|Exhibition dates: 23 February - 21 April 2007|
"Daniel Silver presents an extraordinary new body of work, consisting of over 100 life-size stone portrait busts which populate the gallery like a forest of heads. The artist is interested, first and foremost, in how a traditional form - the classical portrait bust - can be reinvented for the 21stcentury. For Silver, portraits are not merely representations, but act as "embodiments"; he aims to create a sense of life emanating from an object within a playfully contemporary idiom.
Silver's collective portrait combines styles and motifs from different historical moments and different cultures. Silver's range of references reflects his cosmopolitan background, being born in London to parents of African descent, raised in Jerusalem and currently based in the UK. Here, his portraits resemble both African tribal sculpture and early 20th century 'primitivist' sculptures by such figures as Picasso, Jacob Epstein and Henri Gaudier-Brezska.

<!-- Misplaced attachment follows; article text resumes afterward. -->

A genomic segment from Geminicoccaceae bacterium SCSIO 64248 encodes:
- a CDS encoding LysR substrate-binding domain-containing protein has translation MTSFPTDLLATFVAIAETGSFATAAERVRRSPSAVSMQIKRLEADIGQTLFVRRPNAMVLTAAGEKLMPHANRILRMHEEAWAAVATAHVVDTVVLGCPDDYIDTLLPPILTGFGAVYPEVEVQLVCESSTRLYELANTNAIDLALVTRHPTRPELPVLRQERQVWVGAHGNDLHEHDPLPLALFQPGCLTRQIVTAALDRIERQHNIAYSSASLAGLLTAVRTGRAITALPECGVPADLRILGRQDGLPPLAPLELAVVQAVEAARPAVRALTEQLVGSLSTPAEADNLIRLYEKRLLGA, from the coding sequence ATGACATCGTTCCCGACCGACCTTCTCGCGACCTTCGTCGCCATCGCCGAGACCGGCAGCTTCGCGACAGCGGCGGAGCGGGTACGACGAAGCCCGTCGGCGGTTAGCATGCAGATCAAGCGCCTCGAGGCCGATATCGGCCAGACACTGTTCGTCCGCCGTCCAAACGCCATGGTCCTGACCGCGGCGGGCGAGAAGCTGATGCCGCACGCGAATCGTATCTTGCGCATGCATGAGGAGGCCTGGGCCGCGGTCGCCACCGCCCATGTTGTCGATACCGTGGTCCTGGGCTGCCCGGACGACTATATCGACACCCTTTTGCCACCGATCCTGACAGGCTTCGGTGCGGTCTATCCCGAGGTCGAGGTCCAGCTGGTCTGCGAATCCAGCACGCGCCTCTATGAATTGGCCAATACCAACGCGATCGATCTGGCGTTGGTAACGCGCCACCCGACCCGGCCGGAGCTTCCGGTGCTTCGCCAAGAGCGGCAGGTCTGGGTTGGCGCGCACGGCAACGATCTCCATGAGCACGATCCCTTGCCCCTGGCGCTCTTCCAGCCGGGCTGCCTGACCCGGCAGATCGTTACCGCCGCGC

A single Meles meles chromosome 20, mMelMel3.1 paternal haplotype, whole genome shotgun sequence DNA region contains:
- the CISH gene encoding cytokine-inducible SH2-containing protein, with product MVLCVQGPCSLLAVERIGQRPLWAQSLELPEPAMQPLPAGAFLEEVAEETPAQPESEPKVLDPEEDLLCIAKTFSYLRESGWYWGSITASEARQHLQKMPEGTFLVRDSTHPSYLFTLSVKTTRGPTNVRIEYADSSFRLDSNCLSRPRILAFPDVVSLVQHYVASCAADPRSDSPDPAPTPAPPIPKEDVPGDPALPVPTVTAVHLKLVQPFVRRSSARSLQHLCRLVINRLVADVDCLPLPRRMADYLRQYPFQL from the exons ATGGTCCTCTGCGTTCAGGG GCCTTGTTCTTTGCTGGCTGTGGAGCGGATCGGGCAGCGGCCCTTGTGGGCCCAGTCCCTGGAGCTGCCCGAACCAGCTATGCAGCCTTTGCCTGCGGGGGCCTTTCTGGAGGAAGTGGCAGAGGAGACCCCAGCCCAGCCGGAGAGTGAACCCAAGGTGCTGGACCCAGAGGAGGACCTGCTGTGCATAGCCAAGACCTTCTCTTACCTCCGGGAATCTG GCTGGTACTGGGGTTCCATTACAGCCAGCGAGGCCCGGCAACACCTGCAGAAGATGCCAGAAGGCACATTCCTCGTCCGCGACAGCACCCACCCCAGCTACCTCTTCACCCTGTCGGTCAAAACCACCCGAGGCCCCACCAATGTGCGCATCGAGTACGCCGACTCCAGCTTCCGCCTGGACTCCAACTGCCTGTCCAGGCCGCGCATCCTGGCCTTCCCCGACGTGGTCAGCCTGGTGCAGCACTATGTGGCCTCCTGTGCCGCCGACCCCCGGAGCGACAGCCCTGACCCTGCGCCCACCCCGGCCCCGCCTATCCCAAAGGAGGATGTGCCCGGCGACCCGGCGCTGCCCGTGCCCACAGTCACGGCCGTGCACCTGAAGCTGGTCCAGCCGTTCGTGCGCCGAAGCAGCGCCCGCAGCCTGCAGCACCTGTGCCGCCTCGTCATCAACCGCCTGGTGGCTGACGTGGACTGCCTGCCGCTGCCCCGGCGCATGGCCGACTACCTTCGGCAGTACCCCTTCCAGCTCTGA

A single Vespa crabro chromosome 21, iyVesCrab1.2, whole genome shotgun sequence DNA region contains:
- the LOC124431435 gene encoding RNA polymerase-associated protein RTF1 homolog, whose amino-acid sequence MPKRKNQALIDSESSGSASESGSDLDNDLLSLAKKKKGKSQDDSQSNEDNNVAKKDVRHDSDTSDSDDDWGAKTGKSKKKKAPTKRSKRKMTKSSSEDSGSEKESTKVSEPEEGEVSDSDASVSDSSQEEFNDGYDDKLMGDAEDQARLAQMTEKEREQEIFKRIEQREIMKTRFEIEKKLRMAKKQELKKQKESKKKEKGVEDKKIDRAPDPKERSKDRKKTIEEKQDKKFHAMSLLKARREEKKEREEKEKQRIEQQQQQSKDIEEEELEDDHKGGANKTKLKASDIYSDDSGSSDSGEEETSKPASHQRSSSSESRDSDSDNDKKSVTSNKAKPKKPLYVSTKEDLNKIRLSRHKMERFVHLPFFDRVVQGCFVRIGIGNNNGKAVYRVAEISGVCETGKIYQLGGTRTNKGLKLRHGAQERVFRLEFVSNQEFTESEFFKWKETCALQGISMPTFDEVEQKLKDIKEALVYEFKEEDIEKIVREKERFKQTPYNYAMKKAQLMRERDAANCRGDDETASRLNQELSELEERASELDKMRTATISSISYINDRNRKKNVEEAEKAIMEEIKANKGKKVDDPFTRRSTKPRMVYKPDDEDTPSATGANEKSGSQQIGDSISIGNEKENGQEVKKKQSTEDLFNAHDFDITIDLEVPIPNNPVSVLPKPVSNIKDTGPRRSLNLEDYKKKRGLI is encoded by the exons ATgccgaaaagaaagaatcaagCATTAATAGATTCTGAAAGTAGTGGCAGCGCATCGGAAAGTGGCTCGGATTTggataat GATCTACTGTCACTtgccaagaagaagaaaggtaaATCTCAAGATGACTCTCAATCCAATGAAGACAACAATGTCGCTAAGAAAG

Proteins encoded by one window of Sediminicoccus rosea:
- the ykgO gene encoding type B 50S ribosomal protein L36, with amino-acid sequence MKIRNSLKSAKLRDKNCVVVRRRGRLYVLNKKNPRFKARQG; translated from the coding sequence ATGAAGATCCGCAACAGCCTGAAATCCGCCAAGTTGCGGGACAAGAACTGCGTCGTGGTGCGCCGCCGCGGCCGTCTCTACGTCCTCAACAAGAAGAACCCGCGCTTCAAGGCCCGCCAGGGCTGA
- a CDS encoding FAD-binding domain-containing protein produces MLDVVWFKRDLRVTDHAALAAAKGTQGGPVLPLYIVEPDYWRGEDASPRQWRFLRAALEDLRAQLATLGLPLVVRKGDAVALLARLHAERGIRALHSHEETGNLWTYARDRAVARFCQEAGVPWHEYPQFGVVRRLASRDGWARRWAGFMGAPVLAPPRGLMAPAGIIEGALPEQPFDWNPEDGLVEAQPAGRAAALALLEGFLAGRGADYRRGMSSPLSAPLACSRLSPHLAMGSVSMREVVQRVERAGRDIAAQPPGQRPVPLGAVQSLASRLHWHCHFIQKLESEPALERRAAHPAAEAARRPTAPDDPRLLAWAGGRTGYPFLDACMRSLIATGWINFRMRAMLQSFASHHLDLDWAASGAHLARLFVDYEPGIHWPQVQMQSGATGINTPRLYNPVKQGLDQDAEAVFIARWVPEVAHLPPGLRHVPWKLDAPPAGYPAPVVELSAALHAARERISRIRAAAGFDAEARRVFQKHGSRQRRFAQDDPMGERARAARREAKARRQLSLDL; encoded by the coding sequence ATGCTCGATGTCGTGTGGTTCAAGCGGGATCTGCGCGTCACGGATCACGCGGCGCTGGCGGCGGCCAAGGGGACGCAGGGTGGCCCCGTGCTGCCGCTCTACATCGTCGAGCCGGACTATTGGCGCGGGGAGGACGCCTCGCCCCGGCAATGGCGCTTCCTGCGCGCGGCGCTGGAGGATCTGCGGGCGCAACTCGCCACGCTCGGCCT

Whilst resembling non-Western and historical art forms, Silver's subjects are based upon images of condemned men in the United States in our own time. The artist remarks of his cast of characters, "they are witnesses - they all know that something has happened, and have a collective knowledge or memory. They seem to share this with us, but do not share it at the same time." In their presence we feel a glimmer of recognition, maybe as their features have been reproduced through the world's media. The objects possess a darkly totemic power, the figures remain anonymous, their features having been eroded away by forces beyond their control.